Flatland always goes in cycles of progression, it's the nature of the wheel. Some riders these day are not touching the tyre at all when they ride, and using their body and bike as momentum, on the flip side contest veterans still use the tyre as a matter of stability and speed, the common trick being the halfpacker scuff (aka the circle k).
I wondered is this technique of touching the tyre now considered a mistake at the highest level? Are you taking a break mid link and thus lessening the degree of difficulty? Is this a level everyone should strive for? Or is it just a personal thing?
I interviewed a broad range of pro riders and this is what they had to say.
photo: phil dolan, pedal five. photo by ec.
Within your own riding, how do you view scuffing the tyre mid link?
Terry Adams: With my riding I just pretty much do whatever is fun. Sometimes I like the way a trick looks to have one power scuff instead of jerking my body to pump for speed. I just do what I think looks best most of the time.
Sam Foakes:I don't scuff mid link at all, I would sooner fall off and often do, haha.
Jay Forde:I dont have a problem with it, I love all styles of riding, just don't put your foot down, that's the main point.<
James White:A long time ago I remember Lee Musselwhite learning that backwards spinning halfpacker thing. Nine times out of ten, he could get into it and spin it, but just couldnt get out of it. I tried to get him to put his foot on the tyre at the end to slow it down, and pop out of it, Lee point blank refused, I just didnt get it! It took him a lot of hard work and determination to get that trick done. I totally respect him for that, and boy was it worth it! Way ahead of it's time! I've always tried to flow and be smooth, maybe not with the same foresight and determination as Lee (I had a life outside of riding!). But I don't think I've touched the tyre for many years. I would rather step off, than touch the tyre!! But this is a personal thing very similar to the personal choice of brakes or no brakes. I love the look of modern flatland, no brakes, pumping, spinning and flowing. However, I'm going to state that scuffing shouldnt be done. I had a lot of fun scuffing back in the day and as cringy as may sound that what its all about. Freestylin and doing what you enjoy.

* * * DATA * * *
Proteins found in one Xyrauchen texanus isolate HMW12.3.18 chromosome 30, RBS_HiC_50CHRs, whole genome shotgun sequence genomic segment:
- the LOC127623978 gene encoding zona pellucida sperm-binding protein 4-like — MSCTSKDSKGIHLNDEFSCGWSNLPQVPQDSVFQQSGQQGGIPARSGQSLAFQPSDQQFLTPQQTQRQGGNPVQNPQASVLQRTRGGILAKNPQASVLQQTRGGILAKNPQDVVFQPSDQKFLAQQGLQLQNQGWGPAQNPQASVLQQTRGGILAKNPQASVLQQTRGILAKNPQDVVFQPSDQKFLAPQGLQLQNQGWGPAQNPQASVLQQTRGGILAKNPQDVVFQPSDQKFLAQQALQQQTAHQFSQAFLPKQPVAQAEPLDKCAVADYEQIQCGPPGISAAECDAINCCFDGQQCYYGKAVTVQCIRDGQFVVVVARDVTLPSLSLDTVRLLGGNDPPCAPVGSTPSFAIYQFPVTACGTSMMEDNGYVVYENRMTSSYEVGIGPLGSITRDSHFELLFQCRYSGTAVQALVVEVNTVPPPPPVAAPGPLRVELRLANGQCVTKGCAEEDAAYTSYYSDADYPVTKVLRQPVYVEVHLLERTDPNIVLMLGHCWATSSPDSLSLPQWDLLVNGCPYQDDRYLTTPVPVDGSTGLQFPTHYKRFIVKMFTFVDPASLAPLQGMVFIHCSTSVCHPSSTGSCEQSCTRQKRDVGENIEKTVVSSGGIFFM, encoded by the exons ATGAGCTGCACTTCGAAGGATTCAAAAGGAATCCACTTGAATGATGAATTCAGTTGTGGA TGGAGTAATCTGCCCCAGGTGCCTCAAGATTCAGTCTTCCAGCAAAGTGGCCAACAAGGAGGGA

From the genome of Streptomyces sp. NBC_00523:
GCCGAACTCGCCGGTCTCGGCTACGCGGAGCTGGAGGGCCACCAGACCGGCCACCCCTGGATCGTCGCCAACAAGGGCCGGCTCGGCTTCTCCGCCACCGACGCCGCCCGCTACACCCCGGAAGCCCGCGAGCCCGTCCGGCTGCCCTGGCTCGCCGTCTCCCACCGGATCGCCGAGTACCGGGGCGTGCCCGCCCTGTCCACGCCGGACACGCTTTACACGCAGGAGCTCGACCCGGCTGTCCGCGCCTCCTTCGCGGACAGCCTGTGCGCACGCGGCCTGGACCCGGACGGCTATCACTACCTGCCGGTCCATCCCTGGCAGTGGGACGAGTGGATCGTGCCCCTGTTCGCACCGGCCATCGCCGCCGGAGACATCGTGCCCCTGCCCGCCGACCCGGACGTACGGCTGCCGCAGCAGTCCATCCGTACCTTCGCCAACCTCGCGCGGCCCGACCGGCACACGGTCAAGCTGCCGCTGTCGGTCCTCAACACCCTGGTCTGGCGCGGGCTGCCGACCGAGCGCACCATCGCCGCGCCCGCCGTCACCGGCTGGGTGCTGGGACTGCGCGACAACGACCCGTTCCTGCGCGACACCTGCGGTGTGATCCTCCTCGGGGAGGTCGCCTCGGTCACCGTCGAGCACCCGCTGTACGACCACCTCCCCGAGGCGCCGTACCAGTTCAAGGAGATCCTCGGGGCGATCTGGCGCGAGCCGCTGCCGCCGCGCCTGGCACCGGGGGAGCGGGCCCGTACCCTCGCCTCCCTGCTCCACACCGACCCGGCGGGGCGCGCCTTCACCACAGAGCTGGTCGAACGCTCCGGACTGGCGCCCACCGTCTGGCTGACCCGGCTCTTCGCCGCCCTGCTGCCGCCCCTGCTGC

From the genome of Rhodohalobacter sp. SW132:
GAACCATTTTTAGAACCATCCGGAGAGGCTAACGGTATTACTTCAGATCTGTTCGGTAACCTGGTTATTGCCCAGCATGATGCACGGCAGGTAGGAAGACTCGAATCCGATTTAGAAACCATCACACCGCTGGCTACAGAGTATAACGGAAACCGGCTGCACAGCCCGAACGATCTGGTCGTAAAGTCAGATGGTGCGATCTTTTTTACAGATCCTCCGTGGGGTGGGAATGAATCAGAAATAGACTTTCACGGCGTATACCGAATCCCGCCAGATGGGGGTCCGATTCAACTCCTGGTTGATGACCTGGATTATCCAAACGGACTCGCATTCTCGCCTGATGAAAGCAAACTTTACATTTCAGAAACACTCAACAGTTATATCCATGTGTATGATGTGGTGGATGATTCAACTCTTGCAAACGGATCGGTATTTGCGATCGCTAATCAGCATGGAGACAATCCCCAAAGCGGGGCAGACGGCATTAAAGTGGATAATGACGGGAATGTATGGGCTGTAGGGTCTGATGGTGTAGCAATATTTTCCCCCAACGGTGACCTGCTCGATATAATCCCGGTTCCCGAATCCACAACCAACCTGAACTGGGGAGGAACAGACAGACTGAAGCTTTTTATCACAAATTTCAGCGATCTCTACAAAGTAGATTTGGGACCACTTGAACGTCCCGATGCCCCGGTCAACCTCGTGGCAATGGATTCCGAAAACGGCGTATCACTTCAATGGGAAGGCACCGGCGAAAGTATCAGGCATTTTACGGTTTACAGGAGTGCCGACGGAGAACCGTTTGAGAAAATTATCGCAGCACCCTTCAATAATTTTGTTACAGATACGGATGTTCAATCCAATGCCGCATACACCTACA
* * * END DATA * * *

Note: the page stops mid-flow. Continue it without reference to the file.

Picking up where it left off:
Keelan Phillips:I used to be like no scuffing at all, I was like no scuffing looks smoothest and flows, but now I think it doesnt matter if you scuff mid link, in my own riding I put something original of my own in every link, so as long as I got something of my own in a link it doesnt matter if I scuff at all!
Matthias Dandois:Useless! But i guess sometimes one big scuff is better than two minutes pumping a halfpacker for example.
Justin Miller:Scuffing is part of my riding. I think its part of my style. I like to get speed out of certain tricks and I think a few quick scuffs looks good.
Chad Johnston:It's a way to stand on my wheel. I view myself as scuffing friendly. It's cool, as long as it's occasional and not excessive.
Cory Fester:For me personally I like to go switch to switch with as little time between them as possible. I like the idea of creating enough momentum from the switch itself in order to get to the next trick without having to scuff or pump.
photo: shane badman, circle k at the brum jam. photo by dnb chris. shant on geez.